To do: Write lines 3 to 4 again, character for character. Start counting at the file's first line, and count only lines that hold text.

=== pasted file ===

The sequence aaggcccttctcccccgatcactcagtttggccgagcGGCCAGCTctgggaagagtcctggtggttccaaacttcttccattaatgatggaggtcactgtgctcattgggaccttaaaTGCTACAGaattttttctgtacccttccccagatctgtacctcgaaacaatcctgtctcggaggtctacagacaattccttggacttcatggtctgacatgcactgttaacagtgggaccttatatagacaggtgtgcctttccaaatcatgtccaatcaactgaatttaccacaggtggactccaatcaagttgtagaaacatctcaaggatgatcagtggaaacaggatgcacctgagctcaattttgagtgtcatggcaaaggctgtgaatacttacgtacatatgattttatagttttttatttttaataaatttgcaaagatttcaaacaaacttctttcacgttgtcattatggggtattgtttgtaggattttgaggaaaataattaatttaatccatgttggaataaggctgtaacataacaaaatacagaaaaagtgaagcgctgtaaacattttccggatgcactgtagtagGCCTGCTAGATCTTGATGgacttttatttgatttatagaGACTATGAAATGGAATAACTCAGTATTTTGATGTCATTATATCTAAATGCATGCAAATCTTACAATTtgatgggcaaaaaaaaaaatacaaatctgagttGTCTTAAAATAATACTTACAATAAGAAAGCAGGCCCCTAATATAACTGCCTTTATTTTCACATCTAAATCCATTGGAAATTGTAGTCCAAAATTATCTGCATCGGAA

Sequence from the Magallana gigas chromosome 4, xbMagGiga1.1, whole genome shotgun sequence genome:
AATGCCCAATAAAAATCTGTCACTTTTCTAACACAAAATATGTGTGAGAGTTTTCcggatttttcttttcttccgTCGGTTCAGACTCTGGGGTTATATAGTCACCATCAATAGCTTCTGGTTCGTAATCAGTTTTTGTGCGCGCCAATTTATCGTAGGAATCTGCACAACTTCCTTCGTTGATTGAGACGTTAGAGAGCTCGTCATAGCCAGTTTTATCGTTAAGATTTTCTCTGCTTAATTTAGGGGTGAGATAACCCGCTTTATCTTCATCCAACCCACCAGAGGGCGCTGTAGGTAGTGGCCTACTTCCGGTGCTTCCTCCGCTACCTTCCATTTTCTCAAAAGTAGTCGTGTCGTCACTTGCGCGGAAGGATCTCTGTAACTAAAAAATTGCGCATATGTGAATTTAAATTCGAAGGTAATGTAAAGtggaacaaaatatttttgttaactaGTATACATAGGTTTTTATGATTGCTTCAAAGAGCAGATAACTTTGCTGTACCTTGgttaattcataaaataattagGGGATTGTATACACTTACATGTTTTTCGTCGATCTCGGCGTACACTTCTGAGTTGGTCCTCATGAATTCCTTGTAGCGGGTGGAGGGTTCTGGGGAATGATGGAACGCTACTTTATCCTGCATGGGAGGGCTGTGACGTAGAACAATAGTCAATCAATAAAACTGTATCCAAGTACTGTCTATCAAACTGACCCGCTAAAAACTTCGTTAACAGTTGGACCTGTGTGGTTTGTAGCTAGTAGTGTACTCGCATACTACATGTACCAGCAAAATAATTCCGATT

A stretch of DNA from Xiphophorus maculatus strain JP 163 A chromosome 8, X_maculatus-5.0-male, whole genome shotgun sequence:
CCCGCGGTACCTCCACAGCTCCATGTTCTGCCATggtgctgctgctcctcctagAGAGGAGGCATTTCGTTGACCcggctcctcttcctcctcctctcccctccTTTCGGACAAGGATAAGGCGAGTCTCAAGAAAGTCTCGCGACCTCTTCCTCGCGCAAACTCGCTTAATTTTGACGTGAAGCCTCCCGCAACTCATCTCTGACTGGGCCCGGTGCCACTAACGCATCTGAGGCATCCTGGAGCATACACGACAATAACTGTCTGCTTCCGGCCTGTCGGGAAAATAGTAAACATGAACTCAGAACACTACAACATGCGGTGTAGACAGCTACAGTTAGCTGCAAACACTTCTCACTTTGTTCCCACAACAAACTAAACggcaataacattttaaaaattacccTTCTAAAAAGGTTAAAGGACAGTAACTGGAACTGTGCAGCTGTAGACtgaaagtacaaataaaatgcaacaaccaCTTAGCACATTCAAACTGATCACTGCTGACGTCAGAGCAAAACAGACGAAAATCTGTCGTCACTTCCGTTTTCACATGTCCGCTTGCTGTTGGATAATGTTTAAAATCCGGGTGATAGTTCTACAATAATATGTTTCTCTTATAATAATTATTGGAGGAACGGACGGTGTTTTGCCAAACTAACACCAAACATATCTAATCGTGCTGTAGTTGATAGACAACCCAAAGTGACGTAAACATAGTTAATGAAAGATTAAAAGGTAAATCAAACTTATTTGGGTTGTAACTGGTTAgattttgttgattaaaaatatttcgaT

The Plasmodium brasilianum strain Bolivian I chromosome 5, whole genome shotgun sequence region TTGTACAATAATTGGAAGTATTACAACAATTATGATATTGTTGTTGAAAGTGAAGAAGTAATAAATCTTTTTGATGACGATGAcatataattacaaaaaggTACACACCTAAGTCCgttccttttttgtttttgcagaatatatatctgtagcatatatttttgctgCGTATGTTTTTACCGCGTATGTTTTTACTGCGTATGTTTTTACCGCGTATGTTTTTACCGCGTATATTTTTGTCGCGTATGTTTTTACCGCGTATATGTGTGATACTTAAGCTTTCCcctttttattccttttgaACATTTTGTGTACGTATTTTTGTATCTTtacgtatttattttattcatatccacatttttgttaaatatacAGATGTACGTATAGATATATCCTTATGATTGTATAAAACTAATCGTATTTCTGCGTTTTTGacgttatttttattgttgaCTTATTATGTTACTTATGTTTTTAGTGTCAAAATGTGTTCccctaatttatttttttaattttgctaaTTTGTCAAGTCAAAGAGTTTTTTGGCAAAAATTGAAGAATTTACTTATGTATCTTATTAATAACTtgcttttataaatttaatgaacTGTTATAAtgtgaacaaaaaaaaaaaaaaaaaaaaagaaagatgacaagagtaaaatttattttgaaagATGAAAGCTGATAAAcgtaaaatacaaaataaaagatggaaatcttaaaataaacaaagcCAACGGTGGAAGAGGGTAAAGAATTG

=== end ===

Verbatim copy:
AATGCCCAATAAAAATCTGTCACTTTTCTAACACAAAATATGTGTGAGAGTTTTCcggatttttcttttcttccgTCGGTTCAGACTCTGGGGTTATATAGTCACCATCAATAGCTTCTGGTTCGTAATCAGTTTTTGTGCGCGCCAATTTATCGTAGGAATCTGCACAACTTCCTTCGTTGATTGAGACGTTAGAGAGCTCGTCATAGCCAGTTTTATCGTTAAGATTTTCTCTGCTTAATTTAGGGGTGAGATAACCCGCTTTATCTTCATCCAACCCACCAGAGGGCGCTGTAGGTAGTGGCCTACTTCCGGTGCTTCCTCCGCTACCTTCCATTTTCTCAAAAGTAGTCGTGTCGTCACTTGCGCGGAAGGATCTCTGTAACTAAAAAATTGCGCATATGTGAATTTAAATTCGAAGGTAATGTAAAGtggaacaaaatatttttgttaactaGTATACATAGGTTTTTATGATTGCTTCAAAGAGCAGATAACTTTGCTGTACCTTGgttaattcataaaataattagGGGATTGTATACACTTACATGTTTTTCGTCGATCTCGGCGTACACTTCTGAGTTGGTCCTCATGAATTCCTTGTAGCGGGTGGAGGGTTCTGGGGAATGATGGAACGCTACTTTATCCTGCATGGGAGGGCTGTGACGTAGAACAATAGTCAATCAATAAAACTGTATCCAAGTACTGTCTATCAAACTGACCCGCTAAAAACTTCGTTAACAGTTGGACCTGTGTGGTTTGTAGCTAGTAGTGTACTCGCATACTACATGTACCAGCAAAATAATTCCGATT

A stretch of DNA from Xiphophorus maculatus strain JP 163 A chromosome 8, X_maculatus-5.0-male, whole genome shotgun sequence: